So rich, so flavorful but still stupid simple. This was kind of like a vodka sauce minus the vodka; lots of sweetness from the veggies with a lovely and, well, creamy-smooth taste. A little goes a long way with this, as it is incredibly rich. For once I thought her estimate of this recipe being six servings was pretty close to true. (Usually I find her off by at least two servings when it comes to her sauces. Or, maybe, we are just saucier than Italians normally are…)
Yum; just… Yum.
I really liked this. So much so that I may have used some crusty bread to wipe out the pot after storing the leftovers…
(I forgot to take a pic of it in the pot or as we ate it that night. Do you like the cameo my little Crockpot lunch warmer insert made instead?)
The cold, snowy weather descended upon us (fuck off, Winter) and I once again wanted soupy comfort food. Thus, our next meal from The Book was “Beef Stew with Red Wine and Vegetables” (pg. 398)
… Perhaps I should really call this “inspired by” because I doctored this one up quite a bit.
My husband is quite the stew aficionado. Usually, he makes the stew in our house, being one of the three meals he likes to cook and cooks very well. But he wasn’t home and this is my cook-through, so I went for it.
We like some starch in our stew (potatoes, barley, etc.); Marcella, apparently, does not. As she was not eating with us, I made the executive decision to add some quartered baby red skin potatoes (and thus an extra cup of stock to give them enough liquid to cook in). I also realized at the last minute that my celery had frozen solid (fuck you too, pain-in-the-ass refrigerator), so I added an extra carrot instead.
Everything was deliciously tender after about an hour (thank you, Whole Foods meat–that was the easiest, tenderest piece of chuck I have ever cooked!) but… Well, I thought it was rather bland, even with extra pepper. Grandma (who tasted it even before I did) agreed. Maybe that was my fault, do to the potatoes and extra liquid. Not sure, but–whatever. I was not deterred. I added 2 tsp. of the Garlic & Wine seasoning blend I had on hand (from Melting Pot, our favorite date night spot), and a handful of chopped fresh parsley. Much better!
Grandma wasn’t thrilled with the consistency of the broth and, far be it from me to let Grandma remain displeased. I thickened the remaining broth in the pot with a quick cornstarch slurry after it was done cooking, to give it more of a gravy-like consistency.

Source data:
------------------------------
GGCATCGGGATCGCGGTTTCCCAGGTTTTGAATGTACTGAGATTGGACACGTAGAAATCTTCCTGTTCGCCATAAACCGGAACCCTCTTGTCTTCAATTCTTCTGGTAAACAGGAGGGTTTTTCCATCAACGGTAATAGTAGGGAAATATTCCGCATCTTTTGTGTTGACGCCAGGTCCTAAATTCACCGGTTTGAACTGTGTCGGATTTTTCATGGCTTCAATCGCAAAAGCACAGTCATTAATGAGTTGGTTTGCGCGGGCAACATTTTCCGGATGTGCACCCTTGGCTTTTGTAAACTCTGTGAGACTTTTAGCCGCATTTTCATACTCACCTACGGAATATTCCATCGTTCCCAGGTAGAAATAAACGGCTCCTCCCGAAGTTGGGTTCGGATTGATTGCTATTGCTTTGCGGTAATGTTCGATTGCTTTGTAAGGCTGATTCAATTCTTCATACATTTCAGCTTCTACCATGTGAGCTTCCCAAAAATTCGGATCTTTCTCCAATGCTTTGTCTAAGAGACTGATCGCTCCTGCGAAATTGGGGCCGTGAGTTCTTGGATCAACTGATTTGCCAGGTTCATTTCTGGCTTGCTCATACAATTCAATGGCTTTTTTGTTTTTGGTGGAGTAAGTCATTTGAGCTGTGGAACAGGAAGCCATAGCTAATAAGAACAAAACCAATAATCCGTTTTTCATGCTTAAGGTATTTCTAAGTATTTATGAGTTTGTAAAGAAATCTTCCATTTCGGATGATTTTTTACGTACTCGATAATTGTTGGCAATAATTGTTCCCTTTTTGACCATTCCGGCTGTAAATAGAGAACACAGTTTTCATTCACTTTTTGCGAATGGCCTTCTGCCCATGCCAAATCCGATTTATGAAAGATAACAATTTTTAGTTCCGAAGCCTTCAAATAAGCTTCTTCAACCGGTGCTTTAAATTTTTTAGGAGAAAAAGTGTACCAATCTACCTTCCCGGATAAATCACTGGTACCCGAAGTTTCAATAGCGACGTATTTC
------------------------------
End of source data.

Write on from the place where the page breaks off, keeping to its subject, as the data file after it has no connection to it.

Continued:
I loved it. Grandma loved it. My husband loved (and raved about) it. We will certainly make (my version) again.
A few nights later, I wasn’t feeling well. A post-migraine stomach upset made me crave comforting, simple carbs, so I made “Butter and Parmesan Cheese Sauce“ (pg. 191)
I have to admit, it weirds me out that this is even a recipe.
This is what we grew up eating, from as far back as I can remember, whenever we weren’t feeling well. Mom made it for us when we were little, and then we took over the making of it when we grew up. To this day, I think both my sister and I turn to it when we’re feeling blah or just plain don’t know what else to eat!
I mean–its really just pasta, butter, and Parmesan cheese. Beyond simple, but also incredibly tasty and comforting. Not much too look either but; hey–not everything is pretty.
Can’t go wrong with it. Quick, simple comfort food.
Another cold, snowy day resulted in another soup: “Chickpea Soup” (pg. 112)
Simple and delicious–I love how many recipes in this book are incredibly easy but so darn tasty! I love how creamy the chickpeas are and how simple the broth is.
Since Grandma and I are the only ones in the house who will eat this, I went heavy on the pepper and also added some crushed red pepper flakes and some fresh parsley (because somehow I wound up with a plethora of it… it might be breeding in the fridge..)
To keep with my soup-making trend, I made one more soup to share in this installment: “Minestrina Tricolore–Potato Soup with Carrots and Celery” (pg. 95)
I can see why Marcella said she made this recipe again and again–I’ve never had such a light, delicate tasting potato soup!
I’m a big fan of pretty much any potato soup, but I’m used to them being thick and heavy (rather like loose mashed potatoes). I don’t have a food mill, as she suggests, so I used the potato ricer to get the potatoes finely milled and–wow. What a difference! This one is very light and soup-like instead.
I love the little crunchier bits of the carrot and celery floating in there; I’m glad I heeded Marcella’s advice and let them retain their shape. I think I’ll be making this one again and again too.
While the potato soup was doing its thing on the stove, I also threw together the “Cannellini Bean Salad” (pg. 555)
This fit the bill: stupid simple but hella tasty. The only thing cooked in it are the two hard boiled egg yolks in the vinaigrette; it’s really a dump in the bowl, process, mix, and done process.